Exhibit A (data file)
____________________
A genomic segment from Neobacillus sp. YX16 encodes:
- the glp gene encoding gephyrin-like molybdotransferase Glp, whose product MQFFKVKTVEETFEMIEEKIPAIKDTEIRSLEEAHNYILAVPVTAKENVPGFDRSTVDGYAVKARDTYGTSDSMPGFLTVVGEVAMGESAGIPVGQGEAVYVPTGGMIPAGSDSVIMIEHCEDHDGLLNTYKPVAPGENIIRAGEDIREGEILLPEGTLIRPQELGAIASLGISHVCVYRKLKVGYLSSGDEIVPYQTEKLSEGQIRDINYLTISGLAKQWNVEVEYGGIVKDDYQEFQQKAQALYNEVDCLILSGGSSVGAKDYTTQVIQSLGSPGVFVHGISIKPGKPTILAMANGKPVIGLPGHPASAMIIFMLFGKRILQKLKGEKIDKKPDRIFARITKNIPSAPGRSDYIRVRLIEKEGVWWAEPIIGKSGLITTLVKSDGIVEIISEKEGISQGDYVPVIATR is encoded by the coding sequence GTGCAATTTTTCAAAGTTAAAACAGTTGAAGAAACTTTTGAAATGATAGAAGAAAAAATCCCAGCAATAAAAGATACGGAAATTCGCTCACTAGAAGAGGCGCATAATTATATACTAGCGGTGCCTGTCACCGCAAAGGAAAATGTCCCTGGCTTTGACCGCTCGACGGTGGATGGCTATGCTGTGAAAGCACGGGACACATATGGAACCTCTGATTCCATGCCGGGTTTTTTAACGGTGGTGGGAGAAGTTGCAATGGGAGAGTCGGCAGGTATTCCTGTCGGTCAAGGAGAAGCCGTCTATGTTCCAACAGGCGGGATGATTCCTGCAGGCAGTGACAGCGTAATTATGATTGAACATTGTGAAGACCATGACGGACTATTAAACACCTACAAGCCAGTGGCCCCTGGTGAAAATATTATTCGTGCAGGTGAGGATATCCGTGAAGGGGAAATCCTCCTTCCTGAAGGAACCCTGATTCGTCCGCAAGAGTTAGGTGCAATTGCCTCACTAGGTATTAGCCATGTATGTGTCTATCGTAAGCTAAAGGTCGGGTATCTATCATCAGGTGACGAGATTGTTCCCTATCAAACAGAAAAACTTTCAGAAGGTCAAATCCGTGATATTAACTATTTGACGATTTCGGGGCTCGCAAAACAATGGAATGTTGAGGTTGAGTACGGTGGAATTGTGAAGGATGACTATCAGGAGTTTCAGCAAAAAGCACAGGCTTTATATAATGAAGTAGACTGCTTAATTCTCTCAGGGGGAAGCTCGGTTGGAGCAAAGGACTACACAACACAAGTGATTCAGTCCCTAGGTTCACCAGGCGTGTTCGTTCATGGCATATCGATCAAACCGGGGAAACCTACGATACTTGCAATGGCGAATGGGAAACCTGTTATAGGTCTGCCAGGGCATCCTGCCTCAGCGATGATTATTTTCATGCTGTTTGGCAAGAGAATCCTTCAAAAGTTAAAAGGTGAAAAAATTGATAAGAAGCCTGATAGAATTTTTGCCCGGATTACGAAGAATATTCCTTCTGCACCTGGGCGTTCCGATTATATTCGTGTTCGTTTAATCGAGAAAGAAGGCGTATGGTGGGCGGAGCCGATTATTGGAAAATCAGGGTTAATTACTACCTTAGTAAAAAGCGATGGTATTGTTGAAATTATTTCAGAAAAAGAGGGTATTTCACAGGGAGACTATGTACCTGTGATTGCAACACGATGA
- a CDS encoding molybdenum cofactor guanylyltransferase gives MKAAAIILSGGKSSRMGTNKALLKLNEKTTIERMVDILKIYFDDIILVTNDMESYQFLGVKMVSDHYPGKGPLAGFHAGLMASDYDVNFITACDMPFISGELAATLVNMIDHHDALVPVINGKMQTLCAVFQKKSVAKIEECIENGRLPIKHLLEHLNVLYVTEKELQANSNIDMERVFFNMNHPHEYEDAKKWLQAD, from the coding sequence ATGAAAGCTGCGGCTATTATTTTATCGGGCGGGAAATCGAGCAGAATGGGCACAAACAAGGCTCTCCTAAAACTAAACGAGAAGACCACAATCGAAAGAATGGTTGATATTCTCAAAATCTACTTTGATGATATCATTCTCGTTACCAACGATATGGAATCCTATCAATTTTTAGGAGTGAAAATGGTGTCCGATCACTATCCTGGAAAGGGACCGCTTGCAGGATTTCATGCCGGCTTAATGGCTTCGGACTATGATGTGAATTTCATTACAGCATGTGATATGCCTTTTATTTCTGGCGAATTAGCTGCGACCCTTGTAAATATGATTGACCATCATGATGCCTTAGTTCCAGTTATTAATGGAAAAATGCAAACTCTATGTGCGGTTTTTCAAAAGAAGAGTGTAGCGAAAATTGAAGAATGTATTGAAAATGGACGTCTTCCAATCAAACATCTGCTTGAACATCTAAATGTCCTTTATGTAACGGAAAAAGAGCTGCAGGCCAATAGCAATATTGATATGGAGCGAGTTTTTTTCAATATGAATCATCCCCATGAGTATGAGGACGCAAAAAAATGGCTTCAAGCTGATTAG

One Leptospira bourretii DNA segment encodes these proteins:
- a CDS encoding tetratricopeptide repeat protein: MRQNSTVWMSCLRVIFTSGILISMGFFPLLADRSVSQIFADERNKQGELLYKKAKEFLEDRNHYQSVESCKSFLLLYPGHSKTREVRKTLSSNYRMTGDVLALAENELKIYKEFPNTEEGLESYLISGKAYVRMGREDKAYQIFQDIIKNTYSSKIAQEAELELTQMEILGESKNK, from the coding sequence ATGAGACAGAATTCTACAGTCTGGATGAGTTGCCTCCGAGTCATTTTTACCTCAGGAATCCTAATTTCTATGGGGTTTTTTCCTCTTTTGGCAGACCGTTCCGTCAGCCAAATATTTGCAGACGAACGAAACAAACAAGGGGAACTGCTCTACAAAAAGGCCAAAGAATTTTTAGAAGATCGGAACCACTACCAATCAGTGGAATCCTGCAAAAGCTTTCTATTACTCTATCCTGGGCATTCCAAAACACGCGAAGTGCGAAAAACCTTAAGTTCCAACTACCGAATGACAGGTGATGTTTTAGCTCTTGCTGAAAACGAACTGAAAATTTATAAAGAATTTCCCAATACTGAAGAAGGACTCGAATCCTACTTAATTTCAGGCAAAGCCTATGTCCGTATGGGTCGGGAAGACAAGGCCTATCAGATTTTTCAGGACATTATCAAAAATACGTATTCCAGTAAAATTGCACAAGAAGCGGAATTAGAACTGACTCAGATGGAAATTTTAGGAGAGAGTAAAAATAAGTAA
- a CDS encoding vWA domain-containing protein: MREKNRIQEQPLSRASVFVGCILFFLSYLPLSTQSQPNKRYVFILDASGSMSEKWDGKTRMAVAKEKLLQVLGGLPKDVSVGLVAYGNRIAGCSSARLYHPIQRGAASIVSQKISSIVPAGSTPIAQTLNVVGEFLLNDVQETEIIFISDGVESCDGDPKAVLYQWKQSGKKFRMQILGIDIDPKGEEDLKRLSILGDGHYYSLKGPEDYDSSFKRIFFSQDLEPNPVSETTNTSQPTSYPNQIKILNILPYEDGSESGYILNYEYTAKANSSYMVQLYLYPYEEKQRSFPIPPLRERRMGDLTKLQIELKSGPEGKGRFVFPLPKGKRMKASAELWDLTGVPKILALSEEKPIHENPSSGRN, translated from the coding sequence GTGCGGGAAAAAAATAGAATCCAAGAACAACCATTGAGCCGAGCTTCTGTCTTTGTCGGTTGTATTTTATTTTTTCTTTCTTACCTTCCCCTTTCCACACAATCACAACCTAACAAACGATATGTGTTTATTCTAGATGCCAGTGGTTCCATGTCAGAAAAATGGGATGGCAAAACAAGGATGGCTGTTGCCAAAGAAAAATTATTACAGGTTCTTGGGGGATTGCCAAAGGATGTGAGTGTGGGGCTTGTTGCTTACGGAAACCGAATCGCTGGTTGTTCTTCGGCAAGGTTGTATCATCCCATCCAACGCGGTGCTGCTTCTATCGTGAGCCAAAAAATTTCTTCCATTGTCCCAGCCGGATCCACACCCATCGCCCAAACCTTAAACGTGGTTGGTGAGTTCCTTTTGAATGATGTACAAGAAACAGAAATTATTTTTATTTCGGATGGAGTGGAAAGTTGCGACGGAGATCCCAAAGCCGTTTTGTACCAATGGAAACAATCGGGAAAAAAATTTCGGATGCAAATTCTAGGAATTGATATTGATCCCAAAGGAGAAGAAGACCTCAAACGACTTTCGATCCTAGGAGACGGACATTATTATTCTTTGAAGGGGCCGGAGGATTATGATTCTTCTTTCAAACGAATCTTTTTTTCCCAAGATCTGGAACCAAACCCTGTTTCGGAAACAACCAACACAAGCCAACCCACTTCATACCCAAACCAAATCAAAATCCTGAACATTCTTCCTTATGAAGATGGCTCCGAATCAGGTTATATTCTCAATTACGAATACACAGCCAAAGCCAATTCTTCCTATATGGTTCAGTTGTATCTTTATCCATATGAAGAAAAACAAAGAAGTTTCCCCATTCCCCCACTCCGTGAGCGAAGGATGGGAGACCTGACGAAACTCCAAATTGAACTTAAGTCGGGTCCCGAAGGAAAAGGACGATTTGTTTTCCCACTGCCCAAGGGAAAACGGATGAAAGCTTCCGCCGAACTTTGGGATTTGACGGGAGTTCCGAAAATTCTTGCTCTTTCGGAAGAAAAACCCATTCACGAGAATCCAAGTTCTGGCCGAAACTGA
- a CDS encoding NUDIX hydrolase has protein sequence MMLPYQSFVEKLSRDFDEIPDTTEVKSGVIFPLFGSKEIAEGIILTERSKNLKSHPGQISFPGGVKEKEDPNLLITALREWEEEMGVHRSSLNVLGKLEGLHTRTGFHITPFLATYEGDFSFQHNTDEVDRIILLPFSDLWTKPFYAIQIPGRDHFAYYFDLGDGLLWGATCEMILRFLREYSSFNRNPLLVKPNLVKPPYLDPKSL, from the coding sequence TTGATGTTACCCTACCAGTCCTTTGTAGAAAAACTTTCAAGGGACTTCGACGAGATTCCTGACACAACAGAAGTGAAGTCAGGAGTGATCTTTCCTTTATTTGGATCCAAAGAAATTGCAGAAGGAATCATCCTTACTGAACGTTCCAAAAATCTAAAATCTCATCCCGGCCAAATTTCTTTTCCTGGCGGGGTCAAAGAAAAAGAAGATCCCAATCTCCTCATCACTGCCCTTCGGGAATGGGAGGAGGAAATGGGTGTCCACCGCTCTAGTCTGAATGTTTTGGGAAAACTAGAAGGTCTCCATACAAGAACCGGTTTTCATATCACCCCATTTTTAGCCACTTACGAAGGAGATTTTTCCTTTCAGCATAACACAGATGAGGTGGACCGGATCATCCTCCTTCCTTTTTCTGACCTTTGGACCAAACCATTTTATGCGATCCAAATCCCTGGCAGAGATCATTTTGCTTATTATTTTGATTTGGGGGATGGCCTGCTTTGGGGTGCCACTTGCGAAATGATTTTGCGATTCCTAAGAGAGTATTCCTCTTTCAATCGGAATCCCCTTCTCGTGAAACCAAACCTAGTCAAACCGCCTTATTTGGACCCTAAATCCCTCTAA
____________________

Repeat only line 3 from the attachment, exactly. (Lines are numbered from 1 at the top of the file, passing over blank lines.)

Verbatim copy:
- a CDS encoding molybdenum cofactor guanylyltransferase gives MKAAAIILSGGKSSRMGTNKALLKLNEKTTIERMVDILKIYFDDIILVTNDMESYQFLGVKMVSDHYPGKGPLAGFHAGLMASDYDVNFITACDMPFISGELAATLVNMIDHHDALVPVINGKMQTLCAVFQKKSVAKIEECIENGRLPIKHLLEHLNVLYVTEKELQANSNIDMERVFFNMNHPHEYEDAKKWLQAD, from the coding sequence ATGAAAGCTGCGGCTATTATTTTATCGGGCGGGAAATCGAGCAGAATGGGCACAAACAAGGCTCTCCTAAAACTAAACGAGAAGACCACAATCGAAAGAATGGTTGATATTCTCAAAATCTACTTTGATGATATCATTCTCGTTACCAACGATATGGAATCCTATCAATTTTTAGGAGTGAAAATGGTGTCCGATCACTATCCTGGAAAGGGACCGCTTGCAGGATTTCATGCCGGCTTAATGGCTTCGGACTATGATGTGAATTTCATTACAGCATGTGATATGCCTTTTATTTCTGGCGAATTAGCTGCGACCCTTGTAAATATGATTGACCATCATGATGCCTTAGTTCCAGTTATTAATGGAAAAATGCAAACTCTATGTGCGGTTTTTCAAAAGAAGAGTGTAGCGAAAATTGAAGAATGTATTGAAAATGGACGTCTTCCAATCAAACATCTGCTTGAACATCTAAATGTCCTTTATGTAACGGAAAAAGAGCTGCAGGCCAATAGCAATATTGATATGGAGCGAGTTTTTTTCAATATGAATCATCCCCATGAGTATGAGGACGCAAAAAAATGGCTTCAAGCTGATTAG